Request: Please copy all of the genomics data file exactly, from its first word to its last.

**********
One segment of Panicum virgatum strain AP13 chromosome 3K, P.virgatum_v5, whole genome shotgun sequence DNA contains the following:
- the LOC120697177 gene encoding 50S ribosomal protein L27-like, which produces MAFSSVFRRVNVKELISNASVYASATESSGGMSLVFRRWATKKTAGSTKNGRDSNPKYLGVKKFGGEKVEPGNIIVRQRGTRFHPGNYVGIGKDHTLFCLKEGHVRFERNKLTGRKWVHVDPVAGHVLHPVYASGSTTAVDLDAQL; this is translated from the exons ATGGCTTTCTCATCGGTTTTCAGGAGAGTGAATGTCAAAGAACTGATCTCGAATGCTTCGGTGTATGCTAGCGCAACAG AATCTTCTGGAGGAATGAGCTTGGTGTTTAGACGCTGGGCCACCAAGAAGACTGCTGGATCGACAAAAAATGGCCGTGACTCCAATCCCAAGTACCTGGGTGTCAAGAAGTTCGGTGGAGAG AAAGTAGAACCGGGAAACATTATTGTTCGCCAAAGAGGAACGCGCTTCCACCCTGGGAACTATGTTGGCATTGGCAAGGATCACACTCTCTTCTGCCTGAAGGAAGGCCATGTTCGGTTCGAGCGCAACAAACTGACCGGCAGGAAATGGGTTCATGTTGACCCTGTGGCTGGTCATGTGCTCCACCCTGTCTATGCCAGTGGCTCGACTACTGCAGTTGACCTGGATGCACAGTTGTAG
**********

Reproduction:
One segment of Panicum virgatum strain AP13 chromosome 3K, P.virgatum_v5, whole genome shotgun sequence DNA contains the following:
- the LOC120697177 gene encoding 50S ribosomal protein L27-like, which produces MAFSSVFRRVNVKELISNASVYASATESSGGMSLVFRRWATKKTAGSTKNGRDSNPKYLGVKKFGGEKVEPGNIIVRQRGTRFHPGNYVGIGKDHTLFCLKEGHVRFERNKLTGRKWVHVDPVAGHVLHPVYASGSTTAVDLDAQL; this is translated from the exons ATGGCTTTCTCATCGGTTTTCAGGAGAGTGAATGTCAAAGAACTGATCTCGAATGCTTCGGTGTATGCTAGCGCAACAG AATCTTCTGGAGGAATGAGCTTGGTGTTTAGACGCTGGGCCACCAAGAAGACTGCTGGATCGACAAAAAATGGCCGTGACTCCAATCCCAAGTACCTGGGTGTCAAGAAGTTCGGTGGAGAG AAAGTAGAACCGGGAAACATTATTGTTCGCCAAAGAGGAACGCGCTTCCACCCTGGGAACTATGTTGGCATTGGCAAGGATCACACTCTCTTCTGCCTGAAGGAAGGCCATGTTCGGTTCGAGCGCAACAAACTGACCGGCAGGAAATGGGTTCATGTTGACCCTGTGGCTGGTCATGTGCTCCACCCTGTCTATGCCAGTGGCTCGACTACTGCAGTTGACCTGGATGCACAGTTGTAG